ERIN’S THOUGHTS (before reading yours): I did not expect to like this one as much as I ended up doing so. With the title, and the start of the episode, it seemed as if the episode was pushing sympathy for Eli. And yet, it really didn’t. If they’d wanted to garner sympathy, there are any number of tricks they could have employed: a brief flashback of a lost love, or a tragic accident (a la “Badge of Honor”). Instead, Eli comes off as super creepy from the start, with the possessive way he touched Lisa’s corpse. (Steve seemed put off by it in that first scene; as if Eli was grossing him out in a way he couldn’t quite define.)
K: My cursor will battle your cursor for supremacy! Ahahahahaa!
E: It’s Cursor Thunderdome!
E: Eli was grossing ME out in a way that I could totally define.
K: Hahaha. Word. And the way they attempt to recover him from the creepy-ass presentation in the rest of the episode (as you say next) just doesn’t work.]
E: Never mind Micki’s assertion of Eli’s loneliness at the end “driving him mad”; that was, as I mentioned above, way more than the story as seen on screen suggests. I was surprised at how in no way did the episode shy away from the necrophiliac aspects of Eli’s behavior; the scene with Lisa lying corpse-like on the bed as he moved in on her was….yikes. For a Bush-era episode, the portrayals of Eli and Lisa, as well as Micki’s appeal to the newly resurrected Linda, showed a (sadly) surprising awareness of both gender dynamics and the reality of what this really was: a man who couldn’t deal with developing any kind of normal relationships, due to a desire for control.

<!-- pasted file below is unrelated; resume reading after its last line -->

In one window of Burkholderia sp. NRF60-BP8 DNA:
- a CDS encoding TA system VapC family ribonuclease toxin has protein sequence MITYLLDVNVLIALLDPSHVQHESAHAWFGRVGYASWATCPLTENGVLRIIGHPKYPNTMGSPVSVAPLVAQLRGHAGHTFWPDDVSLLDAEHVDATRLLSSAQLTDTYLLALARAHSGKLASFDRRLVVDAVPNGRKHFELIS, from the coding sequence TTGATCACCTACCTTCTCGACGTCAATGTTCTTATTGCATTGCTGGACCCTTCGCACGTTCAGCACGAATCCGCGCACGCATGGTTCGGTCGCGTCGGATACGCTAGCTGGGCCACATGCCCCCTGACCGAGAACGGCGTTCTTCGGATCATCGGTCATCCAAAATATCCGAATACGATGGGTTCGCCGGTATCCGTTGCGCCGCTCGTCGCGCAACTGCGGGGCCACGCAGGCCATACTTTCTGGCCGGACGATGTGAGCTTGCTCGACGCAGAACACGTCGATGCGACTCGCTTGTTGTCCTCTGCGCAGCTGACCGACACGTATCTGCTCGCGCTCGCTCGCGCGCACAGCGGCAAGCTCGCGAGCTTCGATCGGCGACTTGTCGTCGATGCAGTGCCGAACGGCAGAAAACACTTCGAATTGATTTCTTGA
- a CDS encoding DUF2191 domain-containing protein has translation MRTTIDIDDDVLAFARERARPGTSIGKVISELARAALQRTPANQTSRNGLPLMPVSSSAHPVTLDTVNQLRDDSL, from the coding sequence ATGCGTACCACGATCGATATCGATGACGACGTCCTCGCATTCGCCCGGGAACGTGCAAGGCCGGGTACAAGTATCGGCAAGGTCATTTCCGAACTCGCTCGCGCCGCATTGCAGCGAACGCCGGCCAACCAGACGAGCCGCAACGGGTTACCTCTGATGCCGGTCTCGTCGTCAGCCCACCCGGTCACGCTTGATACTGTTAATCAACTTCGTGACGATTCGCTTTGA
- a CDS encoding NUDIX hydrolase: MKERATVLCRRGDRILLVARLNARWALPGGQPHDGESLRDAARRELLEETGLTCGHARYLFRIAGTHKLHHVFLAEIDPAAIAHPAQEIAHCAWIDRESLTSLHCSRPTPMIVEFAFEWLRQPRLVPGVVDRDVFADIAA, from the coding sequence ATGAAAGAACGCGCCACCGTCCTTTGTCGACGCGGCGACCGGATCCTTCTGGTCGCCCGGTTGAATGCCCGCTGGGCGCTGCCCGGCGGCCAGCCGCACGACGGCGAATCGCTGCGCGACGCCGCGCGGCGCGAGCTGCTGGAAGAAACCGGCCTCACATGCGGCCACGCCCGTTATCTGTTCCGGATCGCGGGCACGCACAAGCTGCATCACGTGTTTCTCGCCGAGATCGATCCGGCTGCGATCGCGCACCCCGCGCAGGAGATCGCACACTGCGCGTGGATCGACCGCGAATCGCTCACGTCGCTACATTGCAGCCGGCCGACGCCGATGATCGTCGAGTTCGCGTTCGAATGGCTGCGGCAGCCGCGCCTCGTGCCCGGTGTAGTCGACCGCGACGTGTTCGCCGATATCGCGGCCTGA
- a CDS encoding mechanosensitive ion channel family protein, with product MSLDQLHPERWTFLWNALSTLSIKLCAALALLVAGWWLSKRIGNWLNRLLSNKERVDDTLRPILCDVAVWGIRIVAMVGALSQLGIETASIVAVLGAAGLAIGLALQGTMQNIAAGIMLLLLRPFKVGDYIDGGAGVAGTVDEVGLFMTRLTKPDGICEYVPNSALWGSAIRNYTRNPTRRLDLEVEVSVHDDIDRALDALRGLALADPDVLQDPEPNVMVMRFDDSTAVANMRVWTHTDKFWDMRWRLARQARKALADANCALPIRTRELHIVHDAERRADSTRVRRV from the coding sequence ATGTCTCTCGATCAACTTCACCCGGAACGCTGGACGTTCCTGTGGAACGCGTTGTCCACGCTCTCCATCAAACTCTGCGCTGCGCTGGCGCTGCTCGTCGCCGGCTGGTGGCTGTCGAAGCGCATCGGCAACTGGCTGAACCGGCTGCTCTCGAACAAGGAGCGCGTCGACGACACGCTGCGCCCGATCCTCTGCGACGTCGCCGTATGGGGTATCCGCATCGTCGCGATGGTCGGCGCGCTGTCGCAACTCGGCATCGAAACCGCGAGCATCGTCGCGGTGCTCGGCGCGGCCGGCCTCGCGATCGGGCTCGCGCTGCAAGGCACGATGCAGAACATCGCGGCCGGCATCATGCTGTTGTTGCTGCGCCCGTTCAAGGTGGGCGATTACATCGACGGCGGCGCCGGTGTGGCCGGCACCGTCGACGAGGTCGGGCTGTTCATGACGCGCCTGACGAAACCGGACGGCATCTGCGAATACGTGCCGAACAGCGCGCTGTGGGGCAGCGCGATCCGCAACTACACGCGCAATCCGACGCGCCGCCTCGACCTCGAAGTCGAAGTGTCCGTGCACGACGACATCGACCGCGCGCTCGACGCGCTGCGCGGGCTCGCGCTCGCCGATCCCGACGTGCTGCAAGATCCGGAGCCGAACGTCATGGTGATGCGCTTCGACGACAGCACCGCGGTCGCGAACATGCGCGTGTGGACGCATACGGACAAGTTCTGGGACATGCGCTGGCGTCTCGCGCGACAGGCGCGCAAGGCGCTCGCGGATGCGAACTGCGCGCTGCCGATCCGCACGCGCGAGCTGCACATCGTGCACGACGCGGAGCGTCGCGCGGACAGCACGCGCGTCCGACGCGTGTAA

K: Yes! Smart.
E: Yet, because neither Binder nor Kroeker even really hint at the reasons for it, it allows us to read it as not just Eli’s problem, but maybe a privilege problem. (I mean, how many episodes of this show alone feature men who do horrible things because they feel it’s “owed” them?)
K: Again, we share the same brain.
E: Micki’s “he’s going to abuse you” speech was absolutely on point, and Lisa and Linda embracing in the flames, choosing to be at peace, was moving.
If there’s one aspect that didn’t quite work, it was Micki and Jack’s stubborn insistence that Steve was imagining things in his grief. (This may have been plausible in season one, but not at this juncture.) And yet it also kind of did work, because in an episode about control and gender, they basically “well, actually”-ed him. Steve’s “Don’t apologize for me,” was an interesting combo of Micki both dismissing Steve’s concerns/feelings and deferring to Eli.